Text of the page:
Interexaminer and intraexaminer agreement

Interexaminer and intraexaminer kappa statistics for both weeks showed good agreement for T1 (0.88 and 0.95 respectively) and T2 (0.88 and 0.92 respectively). Mandibular length intraclass correlation coefficient was 0.998.

Comparison of IGF-1 and BALP at T1 and T2

Tables 1 and 2 shows that mean IGF-1 and BALP levels at T1 were statistically significant in stage 4 (P < 0.05) and stage 3 (P < 0.01) respectively as compared to other stages. At T2, mean IGF-1 and BALP levels were highest in stage 3. BALP levels were significantly lower at stage 5 as compared to stage 3 (P < 0.05) and 4 (P < 0.01).

Table 1 Descriptive statistics for serum IGF-1, serum BALP and mandibular length (mm) in each CVMI stage at T1 and T2.
Table 2 Comparison among CVMI stages for serum IGF-1, serum BALP and mandibular length at T1 and T2 using Mann-Whitney U test.

Intra and intergroup comparison of IGF-1

Table 3 shows IGF-1 values at T1 and T2 with Wilcoxon signed rank test for comparison at two time points in 6 groups. IGF-1 values exhibits increase in groups 3-3 and 5-5 and decrease in groups 3-4, 4-5 and 5-6 which were not found to be significant. IGF-1 values showed significant annual decrease in group 4-4 (P < 0.05). This has been graphically represented in Fig. 2(a). Our results (Table 4) also exhibit that increase in IGF-1 levels were not significantly different between groups 3-3 and 5-5.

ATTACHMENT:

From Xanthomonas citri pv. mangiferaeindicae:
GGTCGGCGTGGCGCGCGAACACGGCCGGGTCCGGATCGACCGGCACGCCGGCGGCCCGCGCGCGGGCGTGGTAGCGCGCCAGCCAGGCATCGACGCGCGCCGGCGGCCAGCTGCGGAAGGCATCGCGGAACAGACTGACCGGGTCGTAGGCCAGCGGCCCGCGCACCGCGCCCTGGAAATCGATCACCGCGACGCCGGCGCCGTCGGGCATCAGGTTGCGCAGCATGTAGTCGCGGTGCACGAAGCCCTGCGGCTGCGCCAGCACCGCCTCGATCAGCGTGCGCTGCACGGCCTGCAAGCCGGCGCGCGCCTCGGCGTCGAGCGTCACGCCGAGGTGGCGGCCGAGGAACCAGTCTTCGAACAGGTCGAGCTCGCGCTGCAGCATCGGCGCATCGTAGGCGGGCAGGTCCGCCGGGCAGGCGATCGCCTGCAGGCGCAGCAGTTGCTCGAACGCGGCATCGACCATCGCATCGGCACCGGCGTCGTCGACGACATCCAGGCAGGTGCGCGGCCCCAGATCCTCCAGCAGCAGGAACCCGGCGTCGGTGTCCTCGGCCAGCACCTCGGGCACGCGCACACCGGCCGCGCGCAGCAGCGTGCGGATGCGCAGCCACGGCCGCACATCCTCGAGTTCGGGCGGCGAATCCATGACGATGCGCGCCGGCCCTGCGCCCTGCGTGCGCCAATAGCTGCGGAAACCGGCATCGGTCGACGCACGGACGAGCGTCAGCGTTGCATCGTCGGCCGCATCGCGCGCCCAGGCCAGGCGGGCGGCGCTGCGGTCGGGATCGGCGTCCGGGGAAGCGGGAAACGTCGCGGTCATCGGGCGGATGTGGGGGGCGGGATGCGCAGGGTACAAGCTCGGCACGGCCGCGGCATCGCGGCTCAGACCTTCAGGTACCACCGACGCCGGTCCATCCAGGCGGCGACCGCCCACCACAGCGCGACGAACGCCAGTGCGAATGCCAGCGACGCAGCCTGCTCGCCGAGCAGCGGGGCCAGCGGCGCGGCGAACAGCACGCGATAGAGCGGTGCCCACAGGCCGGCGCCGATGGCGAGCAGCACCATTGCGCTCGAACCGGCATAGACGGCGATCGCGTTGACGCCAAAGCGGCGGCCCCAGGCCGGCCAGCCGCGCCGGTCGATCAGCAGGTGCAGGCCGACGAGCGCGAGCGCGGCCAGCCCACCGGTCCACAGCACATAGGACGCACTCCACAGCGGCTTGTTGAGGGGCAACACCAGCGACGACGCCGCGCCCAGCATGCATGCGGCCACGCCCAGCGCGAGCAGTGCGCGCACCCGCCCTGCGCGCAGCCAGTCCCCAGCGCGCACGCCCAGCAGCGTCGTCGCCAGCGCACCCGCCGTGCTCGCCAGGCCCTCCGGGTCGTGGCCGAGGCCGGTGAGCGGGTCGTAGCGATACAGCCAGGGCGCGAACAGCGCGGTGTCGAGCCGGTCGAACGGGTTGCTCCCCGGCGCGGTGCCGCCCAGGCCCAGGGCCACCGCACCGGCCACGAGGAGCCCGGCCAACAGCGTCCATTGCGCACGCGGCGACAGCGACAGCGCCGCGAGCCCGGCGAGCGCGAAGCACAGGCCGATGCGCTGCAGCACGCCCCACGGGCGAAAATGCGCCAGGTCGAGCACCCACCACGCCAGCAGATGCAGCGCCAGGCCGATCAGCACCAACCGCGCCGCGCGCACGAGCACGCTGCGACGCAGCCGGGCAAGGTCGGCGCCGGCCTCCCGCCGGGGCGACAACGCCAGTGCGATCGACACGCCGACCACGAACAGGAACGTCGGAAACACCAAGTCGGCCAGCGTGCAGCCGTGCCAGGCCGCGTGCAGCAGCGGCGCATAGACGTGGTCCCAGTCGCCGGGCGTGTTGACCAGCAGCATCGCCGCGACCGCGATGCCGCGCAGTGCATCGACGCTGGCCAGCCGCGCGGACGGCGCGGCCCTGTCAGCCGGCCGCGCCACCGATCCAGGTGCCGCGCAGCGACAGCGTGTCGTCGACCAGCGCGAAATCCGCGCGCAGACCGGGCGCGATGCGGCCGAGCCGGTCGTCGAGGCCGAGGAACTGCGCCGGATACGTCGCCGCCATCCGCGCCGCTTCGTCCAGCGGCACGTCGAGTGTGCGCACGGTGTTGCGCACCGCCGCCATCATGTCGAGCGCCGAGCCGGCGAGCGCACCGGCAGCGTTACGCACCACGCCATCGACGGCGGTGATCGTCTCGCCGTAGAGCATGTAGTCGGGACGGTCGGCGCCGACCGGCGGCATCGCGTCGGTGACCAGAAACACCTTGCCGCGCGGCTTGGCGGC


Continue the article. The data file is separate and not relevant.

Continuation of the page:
Table 3 Descriptive statistics of serum IGF-1, BALP and mandibular length and Wilcoxon signed rank test for comparing their mean ranks between T1 and T2 at each CVMI group.
Figure 2
figure2

Bar graph comparing mean serum IGF-1 levels (a), BALP levels (b) and mandibular lengths (c) at T1 and T2 in different CVMI groups. (a) IGF-1 level is highest in CVMI group 3-3 at T2 and statistically significant between T1 and T2 (P < 0.05) at group 4-4. (b) BALP level is highest in CVMI group 3-3 at T1 and statistically significant between T1 and T2 at CVMI groups 3-3 (P < 0.05), 3-4 (P < 0.05), 4-4 (P < 0.01) and 5-5 (P < 0.001). (c) Mandibular growth is highest in CVMI group 3-4 and statistically significant at CVMI groups 3-3 (P < 0.05), 3-4 (P < 0.05), 4-4 (P < 0.001) and 5-5 (P < 0.001) between T1 and T2.